- The pharmaceutical industry and global health: facts and figures 2017, https://www.ifpma.org/wp-content/uploads/2017/02/IFPMA-Facts-And-Figures-2017.pdf. Accessed on July 12, 2018.
- Drugs@FDA, https://www.accessdata.fda.gov/scripts/cder/daf/.
- Eli Lilly's Olumiant Gets FDA Nod for Rheumatoid Arthritis, https://www.nasdaq.com/article/eli-lillys-olumiant-gets-fda-nod-for-rheumatoid-arthritis-cm973005. Accessed on July 30, 2018.
- Goadsby PJ, et.al., A controlled trial of erenumab for episodic migraine, N Engl J Med, 2017.
- Novartis press release, May 2018, https://novartis.gcs-web.com/Novartis-and-Amgen-announce-FDA-approval-of-Aimovig-erenumab-a-novel-treatment-developed-specifically-for-migraine-prevention. Accessed on July 30, 2018.
- Aimovig (erenumab) for the treatment of episodic migraine, https://www.drugdevelopment-technology.com/projects/aimovig-erenumab-treatment-episodic-migraine/. Accessed on July 30, 2018.
- Advancing health through innovation 2017 new drug therapy approvals, https://www.fda.gov/downloads/AboutFDA/CentersOffices/OfficeofMedicalProductsandTobacco/CDER/ReportsBudgets/UCM591976.pdf. Accessed on July 12, 2018.
- 2016 Novel drugs summary, https://www.fda.gov/downloads/Drugs/DevelopmentApprovalProcess/DrugInnovation/UCM536693.pdf. Accessed on July 12, 2018.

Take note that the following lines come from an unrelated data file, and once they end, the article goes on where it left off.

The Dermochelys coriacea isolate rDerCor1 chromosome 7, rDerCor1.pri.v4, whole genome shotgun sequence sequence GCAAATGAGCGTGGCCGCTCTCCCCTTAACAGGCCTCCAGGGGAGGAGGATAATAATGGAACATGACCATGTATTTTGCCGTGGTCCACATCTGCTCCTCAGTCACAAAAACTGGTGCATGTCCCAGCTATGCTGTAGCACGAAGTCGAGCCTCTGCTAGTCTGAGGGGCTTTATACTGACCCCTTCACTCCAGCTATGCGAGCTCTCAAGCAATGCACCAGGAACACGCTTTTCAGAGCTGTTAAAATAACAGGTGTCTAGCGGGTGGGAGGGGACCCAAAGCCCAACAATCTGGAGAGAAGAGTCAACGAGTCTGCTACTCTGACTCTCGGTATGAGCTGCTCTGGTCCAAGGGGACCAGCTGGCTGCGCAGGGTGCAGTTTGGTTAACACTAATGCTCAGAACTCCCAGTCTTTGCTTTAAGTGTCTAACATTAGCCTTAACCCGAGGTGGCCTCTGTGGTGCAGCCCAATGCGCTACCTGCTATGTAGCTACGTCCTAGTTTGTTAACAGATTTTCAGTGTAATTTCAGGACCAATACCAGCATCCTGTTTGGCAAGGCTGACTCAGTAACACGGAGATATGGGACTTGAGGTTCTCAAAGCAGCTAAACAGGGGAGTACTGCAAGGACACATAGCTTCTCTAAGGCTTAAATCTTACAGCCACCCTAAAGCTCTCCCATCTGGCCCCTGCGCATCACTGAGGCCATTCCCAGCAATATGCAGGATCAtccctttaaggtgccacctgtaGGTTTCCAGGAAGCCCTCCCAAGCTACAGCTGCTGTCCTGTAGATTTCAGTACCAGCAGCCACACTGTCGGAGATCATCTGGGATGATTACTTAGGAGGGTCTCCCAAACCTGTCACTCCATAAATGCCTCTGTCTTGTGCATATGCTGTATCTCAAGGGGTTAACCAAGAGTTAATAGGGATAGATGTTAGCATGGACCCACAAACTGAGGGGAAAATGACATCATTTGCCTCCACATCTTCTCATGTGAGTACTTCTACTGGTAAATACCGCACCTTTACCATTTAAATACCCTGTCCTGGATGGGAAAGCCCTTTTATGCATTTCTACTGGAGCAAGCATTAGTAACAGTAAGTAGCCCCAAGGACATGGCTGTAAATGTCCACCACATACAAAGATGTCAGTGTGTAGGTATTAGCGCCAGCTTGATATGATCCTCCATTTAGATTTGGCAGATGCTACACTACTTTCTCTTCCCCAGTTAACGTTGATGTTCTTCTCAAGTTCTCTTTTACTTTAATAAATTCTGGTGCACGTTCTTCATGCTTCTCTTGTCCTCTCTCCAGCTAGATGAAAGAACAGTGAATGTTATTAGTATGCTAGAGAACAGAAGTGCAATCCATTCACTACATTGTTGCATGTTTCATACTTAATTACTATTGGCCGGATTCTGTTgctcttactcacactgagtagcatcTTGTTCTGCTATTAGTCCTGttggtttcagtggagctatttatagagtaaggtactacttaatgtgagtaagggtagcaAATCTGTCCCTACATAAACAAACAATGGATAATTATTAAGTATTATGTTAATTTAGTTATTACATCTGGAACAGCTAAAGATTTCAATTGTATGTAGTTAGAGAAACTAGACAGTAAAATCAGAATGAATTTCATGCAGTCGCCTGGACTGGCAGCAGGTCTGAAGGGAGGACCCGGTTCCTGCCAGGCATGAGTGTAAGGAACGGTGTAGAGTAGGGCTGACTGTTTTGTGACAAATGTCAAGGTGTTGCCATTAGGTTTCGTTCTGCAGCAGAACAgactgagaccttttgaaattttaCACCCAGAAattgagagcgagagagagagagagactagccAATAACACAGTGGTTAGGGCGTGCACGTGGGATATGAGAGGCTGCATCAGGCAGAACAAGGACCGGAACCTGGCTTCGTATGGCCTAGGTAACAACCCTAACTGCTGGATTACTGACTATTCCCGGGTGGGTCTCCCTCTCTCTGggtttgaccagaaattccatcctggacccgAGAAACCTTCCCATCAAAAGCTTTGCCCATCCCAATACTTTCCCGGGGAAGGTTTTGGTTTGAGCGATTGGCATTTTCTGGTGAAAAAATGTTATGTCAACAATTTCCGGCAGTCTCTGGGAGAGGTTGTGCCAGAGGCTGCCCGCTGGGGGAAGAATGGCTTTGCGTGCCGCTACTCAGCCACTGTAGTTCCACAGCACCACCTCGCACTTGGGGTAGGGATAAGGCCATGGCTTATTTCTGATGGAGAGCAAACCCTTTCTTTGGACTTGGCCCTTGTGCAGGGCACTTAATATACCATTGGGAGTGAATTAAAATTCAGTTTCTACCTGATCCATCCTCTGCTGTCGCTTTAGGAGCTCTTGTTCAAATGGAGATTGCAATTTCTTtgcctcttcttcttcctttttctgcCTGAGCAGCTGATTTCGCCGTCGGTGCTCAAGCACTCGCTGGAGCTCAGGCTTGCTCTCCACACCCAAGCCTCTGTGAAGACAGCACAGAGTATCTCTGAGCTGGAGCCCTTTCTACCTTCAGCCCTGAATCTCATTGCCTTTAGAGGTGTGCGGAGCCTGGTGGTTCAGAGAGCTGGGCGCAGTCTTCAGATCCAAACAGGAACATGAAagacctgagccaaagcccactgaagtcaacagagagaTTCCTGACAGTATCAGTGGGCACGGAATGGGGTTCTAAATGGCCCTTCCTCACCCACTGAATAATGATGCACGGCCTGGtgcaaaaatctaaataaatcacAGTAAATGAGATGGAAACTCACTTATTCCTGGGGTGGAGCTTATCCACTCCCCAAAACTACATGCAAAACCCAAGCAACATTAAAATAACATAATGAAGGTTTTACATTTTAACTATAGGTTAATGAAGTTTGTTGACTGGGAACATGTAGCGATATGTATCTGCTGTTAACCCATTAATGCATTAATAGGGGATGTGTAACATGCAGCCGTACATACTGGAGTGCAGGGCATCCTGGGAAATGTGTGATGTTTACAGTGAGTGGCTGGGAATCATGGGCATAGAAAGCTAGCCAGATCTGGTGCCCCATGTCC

DRG Sources Used:
- Biktarvy: Disease Landscape & Forecast, Human Immunodeficiency Virus, October 2018, Decision Resources Group.
- Erleada: Disease Landscape & Forecast, Prostate Cancer, December 2018, Decision Resources Group.
- Olumiant: Disease Landscape & Forecast, Rheumatoid Arthritis, October 2018, Decision Resources Group.
- JAK inhibitor safety is front and center during regulatory approval, DRG Blog
- Aimovig, Emgality: Disease Landscape & Forecast, Migraine, November 2018, Decision Resources Group.
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About the Author:
Garima Kaul, PhD, MPharm., is a senior director in the market assessment team at Decision Resources Group. She has 15 years’ experience in the field of pharmaceutical business analytics and market research involving market assessment, competitive intelligence, opportunity assessment, social media analysis, and forecasting. She has supported many open innovation initiatives across the globe. Dr. Kaul has authored 22 publications in peer-reviewed international journals, 2 patent applications, and 1 book chapter. In addition, she has acted as a reviewer for many journals.